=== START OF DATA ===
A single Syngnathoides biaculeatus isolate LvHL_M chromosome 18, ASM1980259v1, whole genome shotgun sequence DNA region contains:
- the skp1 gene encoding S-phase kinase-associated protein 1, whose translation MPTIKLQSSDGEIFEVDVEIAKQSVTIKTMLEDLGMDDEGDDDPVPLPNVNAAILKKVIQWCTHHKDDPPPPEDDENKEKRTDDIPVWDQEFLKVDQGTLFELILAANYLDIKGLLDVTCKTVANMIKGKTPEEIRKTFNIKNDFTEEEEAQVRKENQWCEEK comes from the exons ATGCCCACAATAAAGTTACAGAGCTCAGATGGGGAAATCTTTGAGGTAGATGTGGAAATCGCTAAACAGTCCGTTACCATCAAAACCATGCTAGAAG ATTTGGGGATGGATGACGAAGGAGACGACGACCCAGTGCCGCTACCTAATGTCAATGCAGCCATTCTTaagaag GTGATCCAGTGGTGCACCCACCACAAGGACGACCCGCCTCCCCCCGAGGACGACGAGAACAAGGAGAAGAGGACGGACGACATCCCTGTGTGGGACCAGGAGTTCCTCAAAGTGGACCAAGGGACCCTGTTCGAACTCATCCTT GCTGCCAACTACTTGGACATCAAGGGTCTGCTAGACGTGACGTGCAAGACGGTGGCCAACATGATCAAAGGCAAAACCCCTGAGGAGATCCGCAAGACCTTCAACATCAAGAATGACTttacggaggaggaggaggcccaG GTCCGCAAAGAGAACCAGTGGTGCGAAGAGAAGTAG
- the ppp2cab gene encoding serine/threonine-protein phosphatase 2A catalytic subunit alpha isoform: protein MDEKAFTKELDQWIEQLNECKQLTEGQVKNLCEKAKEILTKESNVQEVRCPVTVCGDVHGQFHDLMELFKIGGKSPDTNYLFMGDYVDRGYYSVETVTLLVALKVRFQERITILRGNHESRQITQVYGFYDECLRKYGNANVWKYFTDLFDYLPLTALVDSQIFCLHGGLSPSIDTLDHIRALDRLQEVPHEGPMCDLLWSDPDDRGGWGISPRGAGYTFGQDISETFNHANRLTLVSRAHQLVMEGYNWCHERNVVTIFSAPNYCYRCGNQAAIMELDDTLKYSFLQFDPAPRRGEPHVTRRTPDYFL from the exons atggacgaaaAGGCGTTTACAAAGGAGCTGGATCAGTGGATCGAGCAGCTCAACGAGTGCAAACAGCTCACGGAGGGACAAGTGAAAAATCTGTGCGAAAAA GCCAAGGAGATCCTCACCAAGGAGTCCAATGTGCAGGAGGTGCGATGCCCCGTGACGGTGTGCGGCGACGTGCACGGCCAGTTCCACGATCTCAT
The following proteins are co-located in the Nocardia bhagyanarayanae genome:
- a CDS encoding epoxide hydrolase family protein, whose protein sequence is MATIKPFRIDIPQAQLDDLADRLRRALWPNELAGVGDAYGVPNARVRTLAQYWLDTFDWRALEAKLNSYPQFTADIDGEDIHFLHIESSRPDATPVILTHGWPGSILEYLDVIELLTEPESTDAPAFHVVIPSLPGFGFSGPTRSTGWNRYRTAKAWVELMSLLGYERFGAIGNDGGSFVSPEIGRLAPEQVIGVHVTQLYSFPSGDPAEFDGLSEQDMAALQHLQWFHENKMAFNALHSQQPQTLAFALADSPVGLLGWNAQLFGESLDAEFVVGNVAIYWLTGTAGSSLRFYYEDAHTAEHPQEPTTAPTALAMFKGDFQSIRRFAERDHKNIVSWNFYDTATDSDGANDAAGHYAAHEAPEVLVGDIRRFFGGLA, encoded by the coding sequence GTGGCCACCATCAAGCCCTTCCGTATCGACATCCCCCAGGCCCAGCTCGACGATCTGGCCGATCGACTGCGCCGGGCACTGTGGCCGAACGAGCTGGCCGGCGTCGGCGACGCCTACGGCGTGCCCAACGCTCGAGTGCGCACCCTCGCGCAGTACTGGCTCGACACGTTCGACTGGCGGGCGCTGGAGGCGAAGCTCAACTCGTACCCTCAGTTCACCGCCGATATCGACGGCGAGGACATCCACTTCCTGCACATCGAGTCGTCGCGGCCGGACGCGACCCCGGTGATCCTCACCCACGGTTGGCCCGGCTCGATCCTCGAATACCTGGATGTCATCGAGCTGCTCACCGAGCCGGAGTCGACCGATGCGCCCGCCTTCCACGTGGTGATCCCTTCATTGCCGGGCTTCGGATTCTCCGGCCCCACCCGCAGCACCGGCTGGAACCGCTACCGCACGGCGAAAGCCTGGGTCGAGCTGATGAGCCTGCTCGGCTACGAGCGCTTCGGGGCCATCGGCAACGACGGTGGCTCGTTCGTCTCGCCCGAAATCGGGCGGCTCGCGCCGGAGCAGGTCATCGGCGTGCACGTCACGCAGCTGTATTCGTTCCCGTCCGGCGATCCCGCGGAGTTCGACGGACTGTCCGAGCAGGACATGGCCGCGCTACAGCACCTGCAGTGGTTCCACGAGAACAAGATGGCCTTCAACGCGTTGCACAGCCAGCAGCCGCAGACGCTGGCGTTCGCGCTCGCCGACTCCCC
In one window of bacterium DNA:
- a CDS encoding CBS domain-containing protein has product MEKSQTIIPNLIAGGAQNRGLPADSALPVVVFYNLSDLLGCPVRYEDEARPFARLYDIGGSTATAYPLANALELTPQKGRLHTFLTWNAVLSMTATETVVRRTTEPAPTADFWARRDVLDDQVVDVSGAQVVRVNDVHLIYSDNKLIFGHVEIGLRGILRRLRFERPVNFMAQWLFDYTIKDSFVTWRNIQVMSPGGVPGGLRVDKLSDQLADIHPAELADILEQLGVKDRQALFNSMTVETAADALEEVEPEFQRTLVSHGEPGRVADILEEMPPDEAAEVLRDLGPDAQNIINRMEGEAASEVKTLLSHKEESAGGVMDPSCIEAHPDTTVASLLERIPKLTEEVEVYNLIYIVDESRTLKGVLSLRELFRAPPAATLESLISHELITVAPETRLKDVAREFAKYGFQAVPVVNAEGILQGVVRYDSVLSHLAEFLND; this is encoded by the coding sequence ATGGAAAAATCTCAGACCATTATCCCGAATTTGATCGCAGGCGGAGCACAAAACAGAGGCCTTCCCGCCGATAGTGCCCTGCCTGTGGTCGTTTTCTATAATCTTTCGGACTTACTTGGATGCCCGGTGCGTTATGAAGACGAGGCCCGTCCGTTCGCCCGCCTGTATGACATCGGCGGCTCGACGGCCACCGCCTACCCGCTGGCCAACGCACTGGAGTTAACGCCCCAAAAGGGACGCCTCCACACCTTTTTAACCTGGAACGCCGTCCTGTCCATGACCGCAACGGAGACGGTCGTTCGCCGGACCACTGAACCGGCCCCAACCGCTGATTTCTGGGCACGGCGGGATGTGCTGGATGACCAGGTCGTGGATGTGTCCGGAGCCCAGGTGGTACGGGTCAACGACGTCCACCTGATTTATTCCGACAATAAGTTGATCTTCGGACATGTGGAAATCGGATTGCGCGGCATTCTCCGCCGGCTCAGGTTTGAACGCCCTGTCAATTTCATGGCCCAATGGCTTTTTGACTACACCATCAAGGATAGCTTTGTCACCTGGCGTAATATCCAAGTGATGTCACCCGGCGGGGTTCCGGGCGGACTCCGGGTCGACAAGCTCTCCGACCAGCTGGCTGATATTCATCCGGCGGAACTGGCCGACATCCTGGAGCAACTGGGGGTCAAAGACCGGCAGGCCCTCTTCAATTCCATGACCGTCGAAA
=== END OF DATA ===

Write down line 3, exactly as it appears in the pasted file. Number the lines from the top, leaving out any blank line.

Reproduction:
- the ppp2cab gene encoding serine/threonine-protein phosphatase 2A catalytic subunit alpha isoform: protein MDEKAFTKELDQWIEQLNECKQLTEGQVKNLCEKAKEILTKESNVQEVRCPVTVCGDVHGQFHDLMELFKIGGKSPDTNYLFMGDYVDRGYYSVETVTLLVALKVRFQERITILRGNHESRQITQVYGFYDECLRKYGNANVWKYFTDLFDYLPLTALVDSQIFCLHGGLSPSIDTLDHIRALDRLQEVPHEGPMCDLLWSDPDDRGGWGISPRGAGYTFGQDISETFNHANRLTLVSRAHQLVMEGYNWCHERNVVTIFSAPNYCYRCGNQAAIMELDDTLKYSFLQFDPAPRRGEPHVTRRTPDYFL from the exons atggacgaaaAGGCGTTTACAAAGGAGCTGGATCAGTGGATCGAGCAGCTCAACGAGTGCAAACAGCTCACGGAGGGACAAGTGAAAAATCTGTGCGAAAAA GCCAAGGAGATCCTCACCAAGGAGTCCAATGTGCAGGAGGTGCGATGCCCCGTGACGGTGTGCGGCGACGTGCACGGCCAGTTCCACGATCTCAT